Meanwhile, WV declined in line with the amount its mining sector declined. There was no "multiplier effect" that subtracted more economic activity due to decreased mining production and revenue. It was a 1-to-1 relationship. Wyoming also fared worse in terms of total economic activity. It is more closely related to WV in that both states are large coal producers. Both states had a decrease in coal production from 2014 to 2015, the decline in WV -14.7%. The production for WV for Q1 2016 was 19,260 short tons down from 27,239 short tons in Q1 2015. Consider that while coal production has been declining, the price of coal exports has remained flat or decreased since 2012. Lower production and less revenue for each unit of coal produced results in less tax revenue and fewer service industries in the state. The natural gas industry has undergone similar duress in WV due to over expansion in the Marcellus Shale, resulting in sustained low gas prices and less production.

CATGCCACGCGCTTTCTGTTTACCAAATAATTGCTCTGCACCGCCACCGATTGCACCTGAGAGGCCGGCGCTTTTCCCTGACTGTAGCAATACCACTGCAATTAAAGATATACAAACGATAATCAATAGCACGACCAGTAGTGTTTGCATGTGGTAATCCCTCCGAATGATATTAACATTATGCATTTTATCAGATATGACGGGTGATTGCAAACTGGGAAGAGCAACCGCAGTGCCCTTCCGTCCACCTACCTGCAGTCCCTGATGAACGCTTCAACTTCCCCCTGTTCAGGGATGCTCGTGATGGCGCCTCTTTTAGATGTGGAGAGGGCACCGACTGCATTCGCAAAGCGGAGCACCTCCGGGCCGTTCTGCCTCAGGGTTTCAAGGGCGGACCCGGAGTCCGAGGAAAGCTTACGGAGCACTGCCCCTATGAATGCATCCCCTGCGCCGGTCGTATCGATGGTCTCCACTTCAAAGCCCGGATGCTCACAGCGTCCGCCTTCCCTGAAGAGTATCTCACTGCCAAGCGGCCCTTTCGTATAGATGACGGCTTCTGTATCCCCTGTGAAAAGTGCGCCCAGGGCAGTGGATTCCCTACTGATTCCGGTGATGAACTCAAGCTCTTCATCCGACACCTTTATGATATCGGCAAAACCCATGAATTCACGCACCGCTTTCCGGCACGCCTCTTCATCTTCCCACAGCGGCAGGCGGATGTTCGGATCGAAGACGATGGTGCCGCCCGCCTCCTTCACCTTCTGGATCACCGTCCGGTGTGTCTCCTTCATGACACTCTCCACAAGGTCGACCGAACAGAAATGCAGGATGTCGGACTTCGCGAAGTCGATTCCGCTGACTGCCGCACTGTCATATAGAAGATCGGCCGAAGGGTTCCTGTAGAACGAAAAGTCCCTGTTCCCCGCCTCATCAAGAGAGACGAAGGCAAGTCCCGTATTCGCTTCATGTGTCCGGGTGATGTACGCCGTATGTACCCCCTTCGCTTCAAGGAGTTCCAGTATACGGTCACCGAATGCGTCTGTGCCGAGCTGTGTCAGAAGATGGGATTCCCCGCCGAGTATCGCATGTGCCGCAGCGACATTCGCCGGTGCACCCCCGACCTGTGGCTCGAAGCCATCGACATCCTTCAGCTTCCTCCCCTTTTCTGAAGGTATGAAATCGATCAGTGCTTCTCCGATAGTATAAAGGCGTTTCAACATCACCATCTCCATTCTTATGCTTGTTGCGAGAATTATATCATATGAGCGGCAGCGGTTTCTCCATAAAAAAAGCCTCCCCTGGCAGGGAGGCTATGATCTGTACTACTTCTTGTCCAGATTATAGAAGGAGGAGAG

With the Northeast, South, West Coast, and a few Midwest states featuring moderate to strong output growth, it is depressing to see negative growth in WV. It is true that output as measured by GDP is not the most important indicator for a healthy society. However, health and welfare are often tied to economic output (be that causation or simply correlation). For a state with a drug abuse problem and unemployment rate in the bottom 25% of the country, contracting economic output is a bad sign (duh, I know). Pundits can decry political opposition to natural resource extraction and blame policies for the decline of the mining sector. But to respond proactively and diversify industries will do more to boost economic output than arguing along boring, banal, stagnant political lines. "Diversifying" is easier said than done. And the mining industry has a large footprint that will not easily be filled by even a few industries. The service sector will always need industry to support it. Barbers, retailers, restaurants, doctors, and more, their work exists to serve the surrounding populace. Finding the next generation of "makers" is a problem for society to solve together. I know I don't have the answer, but drilling holes in the ground is increasingly not what will support the well-being of WV and Appalachia at large.